Intel B460 and H410 Incompatibility with “Rocket Lake” Explained
Before this week, Intel shook the Do it yourself Computer current market, notably the huge mainstream segment, by revealing that its mid-tier B460 and entry-degree H410 desktop motherboard chipsets will not be compatible with 11th Gen Main “Rocket Lake-S” processors, and that only its prime-tier Z490 and H470, will. We have an clarification into what is heading on, just after consulting with people in the know, many thanks to our friends at Hardware Zone Israel, who spoke with resources inside of Intel. It turns out, that some batches of B460 and H410 PCH dies are re-badged from more mature generations of PCH, and developed on the 22 nm silicon fabrication system whilst the Z490 and H470 are centered on a more recent era that’s crafted on 14 nm. This is very similar to Intel’s move to carve out the B365 chipset from the more mature H170.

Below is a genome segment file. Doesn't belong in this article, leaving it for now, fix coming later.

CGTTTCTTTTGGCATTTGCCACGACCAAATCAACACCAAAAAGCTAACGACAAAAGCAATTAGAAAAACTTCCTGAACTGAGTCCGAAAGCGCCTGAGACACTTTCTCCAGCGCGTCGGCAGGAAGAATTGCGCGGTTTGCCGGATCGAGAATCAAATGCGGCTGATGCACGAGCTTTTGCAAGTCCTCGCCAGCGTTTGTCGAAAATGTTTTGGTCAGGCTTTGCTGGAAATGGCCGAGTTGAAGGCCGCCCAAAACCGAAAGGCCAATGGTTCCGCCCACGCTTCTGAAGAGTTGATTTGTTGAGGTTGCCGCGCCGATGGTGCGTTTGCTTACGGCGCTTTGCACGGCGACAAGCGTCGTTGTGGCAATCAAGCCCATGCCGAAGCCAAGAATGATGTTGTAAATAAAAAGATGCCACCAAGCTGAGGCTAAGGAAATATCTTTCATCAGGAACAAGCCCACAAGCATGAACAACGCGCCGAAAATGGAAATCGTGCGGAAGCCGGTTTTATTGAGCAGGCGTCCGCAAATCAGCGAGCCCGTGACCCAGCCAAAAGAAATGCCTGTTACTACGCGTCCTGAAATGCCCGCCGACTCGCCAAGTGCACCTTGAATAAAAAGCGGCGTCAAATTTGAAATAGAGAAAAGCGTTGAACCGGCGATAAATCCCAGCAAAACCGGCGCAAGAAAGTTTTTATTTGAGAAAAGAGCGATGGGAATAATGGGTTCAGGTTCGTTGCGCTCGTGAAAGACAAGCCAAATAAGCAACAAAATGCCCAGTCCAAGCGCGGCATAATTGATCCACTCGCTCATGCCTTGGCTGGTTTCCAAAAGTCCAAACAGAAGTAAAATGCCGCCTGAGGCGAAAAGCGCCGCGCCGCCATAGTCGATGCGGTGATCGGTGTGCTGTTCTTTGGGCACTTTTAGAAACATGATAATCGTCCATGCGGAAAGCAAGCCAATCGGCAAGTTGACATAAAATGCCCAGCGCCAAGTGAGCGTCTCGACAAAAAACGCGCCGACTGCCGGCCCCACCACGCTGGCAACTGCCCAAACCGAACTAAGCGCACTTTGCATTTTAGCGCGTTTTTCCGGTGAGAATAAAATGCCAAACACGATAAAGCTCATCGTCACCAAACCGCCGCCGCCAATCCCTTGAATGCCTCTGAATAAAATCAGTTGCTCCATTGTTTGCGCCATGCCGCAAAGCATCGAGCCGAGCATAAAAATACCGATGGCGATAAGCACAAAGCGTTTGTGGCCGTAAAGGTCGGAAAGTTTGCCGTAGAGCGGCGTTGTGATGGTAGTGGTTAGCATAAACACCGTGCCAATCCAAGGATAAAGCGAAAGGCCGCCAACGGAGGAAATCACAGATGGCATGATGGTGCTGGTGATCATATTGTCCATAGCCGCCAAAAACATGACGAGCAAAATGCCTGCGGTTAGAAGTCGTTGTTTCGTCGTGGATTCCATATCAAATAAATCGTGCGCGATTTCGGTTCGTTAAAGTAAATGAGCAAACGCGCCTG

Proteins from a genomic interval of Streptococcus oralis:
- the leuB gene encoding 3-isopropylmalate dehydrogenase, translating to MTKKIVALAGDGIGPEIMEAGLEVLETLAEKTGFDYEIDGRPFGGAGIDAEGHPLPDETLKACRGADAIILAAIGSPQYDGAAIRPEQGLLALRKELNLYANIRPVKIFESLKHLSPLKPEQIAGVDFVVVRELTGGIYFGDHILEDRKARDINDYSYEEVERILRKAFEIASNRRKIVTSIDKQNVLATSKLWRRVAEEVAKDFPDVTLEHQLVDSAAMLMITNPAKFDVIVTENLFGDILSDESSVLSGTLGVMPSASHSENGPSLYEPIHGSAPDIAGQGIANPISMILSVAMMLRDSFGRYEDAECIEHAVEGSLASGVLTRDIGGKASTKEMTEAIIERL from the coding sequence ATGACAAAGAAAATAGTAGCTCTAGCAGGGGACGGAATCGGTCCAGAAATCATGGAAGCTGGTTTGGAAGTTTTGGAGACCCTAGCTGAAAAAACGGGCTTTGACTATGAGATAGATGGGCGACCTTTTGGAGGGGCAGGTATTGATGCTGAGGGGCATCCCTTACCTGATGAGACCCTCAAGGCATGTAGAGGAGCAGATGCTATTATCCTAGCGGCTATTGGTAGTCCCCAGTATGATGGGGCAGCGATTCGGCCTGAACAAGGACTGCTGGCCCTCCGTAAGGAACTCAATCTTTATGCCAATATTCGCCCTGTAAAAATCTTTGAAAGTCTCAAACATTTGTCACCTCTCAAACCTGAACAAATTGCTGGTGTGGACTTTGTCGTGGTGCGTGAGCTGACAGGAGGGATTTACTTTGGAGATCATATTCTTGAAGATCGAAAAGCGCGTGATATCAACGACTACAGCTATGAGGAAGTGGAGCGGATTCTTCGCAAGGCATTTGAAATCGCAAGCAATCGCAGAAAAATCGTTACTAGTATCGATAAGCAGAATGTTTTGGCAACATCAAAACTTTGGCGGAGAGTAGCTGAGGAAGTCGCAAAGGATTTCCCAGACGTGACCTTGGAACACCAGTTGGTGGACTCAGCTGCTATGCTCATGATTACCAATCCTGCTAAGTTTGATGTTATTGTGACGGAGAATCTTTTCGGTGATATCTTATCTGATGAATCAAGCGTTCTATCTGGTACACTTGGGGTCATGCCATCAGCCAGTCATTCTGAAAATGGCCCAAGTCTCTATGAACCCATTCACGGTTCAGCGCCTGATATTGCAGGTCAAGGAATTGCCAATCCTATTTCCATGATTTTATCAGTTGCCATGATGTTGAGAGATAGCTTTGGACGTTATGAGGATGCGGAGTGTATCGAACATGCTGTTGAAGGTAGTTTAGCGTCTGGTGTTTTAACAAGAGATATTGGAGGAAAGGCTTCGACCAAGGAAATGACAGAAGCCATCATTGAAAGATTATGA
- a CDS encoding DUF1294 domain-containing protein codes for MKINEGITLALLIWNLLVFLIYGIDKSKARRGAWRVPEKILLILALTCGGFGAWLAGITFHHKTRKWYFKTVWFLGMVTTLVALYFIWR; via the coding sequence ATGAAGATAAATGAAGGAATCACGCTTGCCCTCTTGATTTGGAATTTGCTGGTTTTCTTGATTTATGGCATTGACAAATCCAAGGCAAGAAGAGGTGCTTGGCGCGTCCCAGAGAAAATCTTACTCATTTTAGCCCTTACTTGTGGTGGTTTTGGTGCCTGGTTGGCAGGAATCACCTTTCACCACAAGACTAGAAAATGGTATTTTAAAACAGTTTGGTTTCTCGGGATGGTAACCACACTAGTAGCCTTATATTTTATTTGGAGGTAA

In addition to being constrained to an older variation of Intel ME (Management Engine), the H460 and H410 PCH deficiency the means to connect with “Rocket Lake-S” processors over side-band, using PMSYNC/PMDN signals, a structure modify Intel launched with the “Tiger Lake” and “Rocket Lake” microarchitectures. The chipsets faced no these limitation with “Comet Lake-S.” Intel’s decision to re-badge older 22 nm-class PCH silicon as B460 and H410 may possibly have been dictated by the firm’s fourteen nm node volume constraints. HotHardware experiences that some motherboard distributors, these types of as GIGABYTE, found a clever (albeit high-priced) way all-around this limitation, by building “V2” revisions of their existing B460 and H410 motherboards, which essentially use the fourteen nm H470 chipset.